Small scale irrigation

In the projects of Aqua Alimenta, small scale irrigation systems get installed. Irrigation means the artificial supply of water to areas suitable for agricultural use. Harvest per space gets increased substantially and the labour becomes substantially easier. The coordinators and partners of the project deploy systems specifically adapted to demand and terrain.

Simplified, three different system are employed: traditional furrow irrigation, hose watering and drip irrigation. Drilling wells can also be in scope of a project if water is hard to access.

Why irrigation?

Irrigation has decisive advantages in comparison to traditional agriculture. Small scale farm-ers become more independent from weather conditions and precipitation. Production gets increased and they can utilize their fields in dry periods. And, not least, they gain time. Sev-eral hours a week they would usually spend on the tedious carrying of water. Time for the community, for their families. Time for other economic activities which can give them a sec-ond source of income next to agriculture, thus reduce vulnerability.

What an irrigation system contains

What does an irrigation system need to do? On the one side, water has to be transported via suction lines to the fields, and on the side water has to be channelled to the plants via pres-sure and storage systems.

Main components

To make this transmission work smoothly a well thought through pumping system is required – in the projects of Aqua Alimenta this is Swiss-PEP. In addition, polymer suction tubes, normally a pump stand with water reservoir and – dependent on the system and local condi-tions- a garden hose with a shower head, underground water tubes with tap connections or a perforated tube network close to the ground.

Water to the plants! Three systems

Dependent on ground characteristics, topography, plant culture and water availability different methods are being employed. Aqua Alimenta uses four basic variations. The traditional furrow irrigation which is used primarily on the African continent, two sprinkler systems – usually via tube and shower head, and drip irrigation. Cost of installation and maintenance are gradually increasing from furrow to drip irrigation but the same is valid for efficiency.

Sustainability!

Irrigation in the name of development cooperation has to do more than simply combining supply and demand. Aqua Alimenta aims for sustainable and responsible agriculture. The projects are supposed to bring social and economic value to the people. And not strain the environment more than necessary.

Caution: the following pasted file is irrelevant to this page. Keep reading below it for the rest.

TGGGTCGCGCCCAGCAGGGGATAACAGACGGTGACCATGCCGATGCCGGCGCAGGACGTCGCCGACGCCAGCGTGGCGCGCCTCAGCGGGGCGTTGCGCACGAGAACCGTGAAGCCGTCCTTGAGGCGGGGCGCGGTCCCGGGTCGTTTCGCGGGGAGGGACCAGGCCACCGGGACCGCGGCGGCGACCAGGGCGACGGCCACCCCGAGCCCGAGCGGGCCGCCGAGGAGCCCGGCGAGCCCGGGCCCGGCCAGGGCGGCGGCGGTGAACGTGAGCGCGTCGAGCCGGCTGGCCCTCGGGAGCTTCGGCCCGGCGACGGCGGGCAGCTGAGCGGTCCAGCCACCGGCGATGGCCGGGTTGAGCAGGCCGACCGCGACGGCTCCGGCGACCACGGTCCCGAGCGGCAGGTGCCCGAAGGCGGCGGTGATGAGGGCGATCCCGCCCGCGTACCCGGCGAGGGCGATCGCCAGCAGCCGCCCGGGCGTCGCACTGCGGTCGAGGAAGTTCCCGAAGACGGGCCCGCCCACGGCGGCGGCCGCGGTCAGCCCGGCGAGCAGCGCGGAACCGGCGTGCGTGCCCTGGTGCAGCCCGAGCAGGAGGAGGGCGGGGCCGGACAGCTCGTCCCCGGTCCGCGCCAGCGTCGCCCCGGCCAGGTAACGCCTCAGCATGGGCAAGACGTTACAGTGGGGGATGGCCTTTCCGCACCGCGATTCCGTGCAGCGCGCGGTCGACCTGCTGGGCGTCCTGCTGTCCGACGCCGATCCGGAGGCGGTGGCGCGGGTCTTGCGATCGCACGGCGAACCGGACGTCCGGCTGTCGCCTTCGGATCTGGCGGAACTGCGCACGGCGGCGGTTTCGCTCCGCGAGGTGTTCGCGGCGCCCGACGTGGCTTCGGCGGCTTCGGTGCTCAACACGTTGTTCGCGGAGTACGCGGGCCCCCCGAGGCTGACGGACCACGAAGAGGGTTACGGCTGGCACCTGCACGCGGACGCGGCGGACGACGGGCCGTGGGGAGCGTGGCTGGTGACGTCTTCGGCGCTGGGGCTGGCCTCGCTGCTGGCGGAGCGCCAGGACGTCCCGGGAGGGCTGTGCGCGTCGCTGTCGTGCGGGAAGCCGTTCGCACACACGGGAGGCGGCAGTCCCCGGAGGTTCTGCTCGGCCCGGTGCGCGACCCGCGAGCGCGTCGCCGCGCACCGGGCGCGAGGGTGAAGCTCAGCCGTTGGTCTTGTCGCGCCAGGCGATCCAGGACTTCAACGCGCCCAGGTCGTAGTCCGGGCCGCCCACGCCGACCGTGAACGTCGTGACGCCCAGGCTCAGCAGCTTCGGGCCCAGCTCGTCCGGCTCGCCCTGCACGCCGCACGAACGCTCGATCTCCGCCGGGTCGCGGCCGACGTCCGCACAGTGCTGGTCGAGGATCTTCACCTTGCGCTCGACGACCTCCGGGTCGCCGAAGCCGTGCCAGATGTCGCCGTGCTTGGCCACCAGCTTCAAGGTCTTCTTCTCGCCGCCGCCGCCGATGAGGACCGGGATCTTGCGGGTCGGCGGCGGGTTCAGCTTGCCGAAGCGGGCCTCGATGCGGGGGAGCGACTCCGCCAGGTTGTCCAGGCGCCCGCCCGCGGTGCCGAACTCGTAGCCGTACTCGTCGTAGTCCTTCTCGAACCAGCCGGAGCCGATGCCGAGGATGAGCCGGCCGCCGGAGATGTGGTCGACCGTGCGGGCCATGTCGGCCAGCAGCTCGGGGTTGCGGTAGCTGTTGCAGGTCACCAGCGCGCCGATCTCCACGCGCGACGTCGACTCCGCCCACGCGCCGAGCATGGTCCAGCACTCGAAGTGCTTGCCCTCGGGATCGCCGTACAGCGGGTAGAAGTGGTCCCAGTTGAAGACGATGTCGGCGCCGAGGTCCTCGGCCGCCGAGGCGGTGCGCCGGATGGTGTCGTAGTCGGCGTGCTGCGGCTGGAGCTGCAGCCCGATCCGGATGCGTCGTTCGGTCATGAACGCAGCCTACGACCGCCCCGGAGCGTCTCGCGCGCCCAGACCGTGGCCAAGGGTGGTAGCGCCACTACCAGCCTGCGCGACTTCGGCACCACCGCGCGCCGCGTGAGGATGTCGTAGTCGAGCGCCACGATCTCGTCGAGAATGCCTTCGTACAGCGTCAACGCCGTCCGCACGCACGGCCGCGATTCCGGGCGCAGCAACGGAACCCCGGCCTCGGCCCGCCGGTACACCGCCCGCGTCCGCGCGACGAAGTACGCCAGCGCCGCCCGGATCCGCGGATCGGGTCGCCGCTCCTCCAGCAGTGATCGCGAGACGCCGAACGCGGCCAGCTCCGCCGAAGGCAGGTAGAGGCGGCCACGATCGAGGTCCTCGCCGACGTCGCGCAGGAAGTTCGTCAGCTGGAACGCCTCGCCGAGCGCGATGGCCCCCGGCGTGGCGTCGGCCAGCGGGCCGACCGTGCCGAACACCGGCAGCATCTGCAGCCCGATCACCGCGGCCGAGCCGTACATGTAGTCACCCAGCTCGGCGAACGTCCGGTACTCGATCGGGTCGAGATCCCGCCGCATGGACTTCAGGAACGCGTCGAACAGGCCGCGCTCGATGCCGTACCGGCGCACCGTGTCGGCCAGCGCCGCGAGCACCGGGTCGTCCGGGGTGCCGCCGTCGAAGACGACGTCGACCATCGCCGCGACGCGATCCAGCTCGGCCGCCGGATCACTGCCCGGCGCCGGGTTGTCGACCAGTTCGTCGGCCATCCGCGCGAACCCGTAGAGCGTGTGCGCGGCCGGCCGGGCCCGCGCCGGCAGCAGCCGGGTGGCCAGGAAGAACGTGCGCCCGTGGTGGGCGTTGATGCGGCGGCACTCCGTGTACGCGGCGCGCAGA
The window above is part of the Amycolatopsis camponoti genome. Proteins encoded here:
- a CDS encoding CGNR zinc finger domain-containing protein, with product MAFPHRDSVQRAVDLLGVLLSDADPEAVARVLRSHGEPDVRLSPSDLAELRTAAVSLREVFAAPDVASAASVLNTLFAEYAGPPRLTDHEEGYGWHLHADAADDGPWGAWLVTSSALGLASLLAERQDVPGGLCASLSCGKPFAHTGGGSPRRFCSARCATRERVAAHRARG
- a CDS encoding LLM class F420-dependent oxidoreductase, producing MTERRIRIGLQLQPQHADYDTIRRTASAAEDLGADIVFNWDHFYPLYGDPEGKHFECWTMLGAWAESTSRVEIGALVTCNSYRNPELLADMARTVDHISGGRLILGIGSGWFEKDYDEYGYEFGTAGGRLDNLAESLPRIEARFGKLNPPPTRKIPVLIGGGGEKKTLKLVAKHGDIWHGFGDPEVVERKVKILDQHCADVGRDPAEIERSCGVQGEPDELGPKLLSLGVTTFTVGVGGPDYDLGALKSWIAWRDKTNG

Ecological

Muscle driven pumps make their users more independent from their energy supplier and are CO2 neutral. Water is supplied exclusively on demand and the precious resource is used efficiently.

Social

Participation and Integration

The projects of Aqua Alimenta are targeted at participation. You only receive an irrigation system if you engage in installation and maintenance and, dependent on economic capability, participate in the financial cost. Property and participation strengthen responsibility.

Knowledge as a mean to independence

Farmers get involved in the installation of the systems and get educated in their application and maintenance. They can employ and maintain them independently. In several projects farmers gain practical knowledge about irrigated agriculture. Knowledge they can profit from for a lifetime.

Economic

Strengthen local structures

Aqua Alimenta uses materials that are locally available to produce the irrigation systems. Trained craftsmen are working in local workshops in every project of Aqua Alimenta – this creates jobs and strengthens the local economy and structures and creates independence from commercial suppliers.

Foster independence of small scale farmers in the long run

Small scale irrigation systems are extremely economical in procurement, maintenance and, as opposed to electric and diesel pumps, in operation. An external study in Tanzania showed that famer families can double their yields with reduced labour and thus, increase the security of their food supply.

 

Facts and figures

  • 86% of rural poor in South and East Africa live in areas where ground conditions would be favourable for agricultural production.
  • Only 20% of agricultural space is irrigated, but this space produces 40% of global yields.
  • The irrigation potential in Africa alone amounts to 42.5 million hectare, with only 5.5 million being developed as of yet
  • The world’s population has tripled in the 20th century, the water consumption increased six fold
  • Drip irrigation reduces water consumption by 30-70% while increasing harvests by 20-60%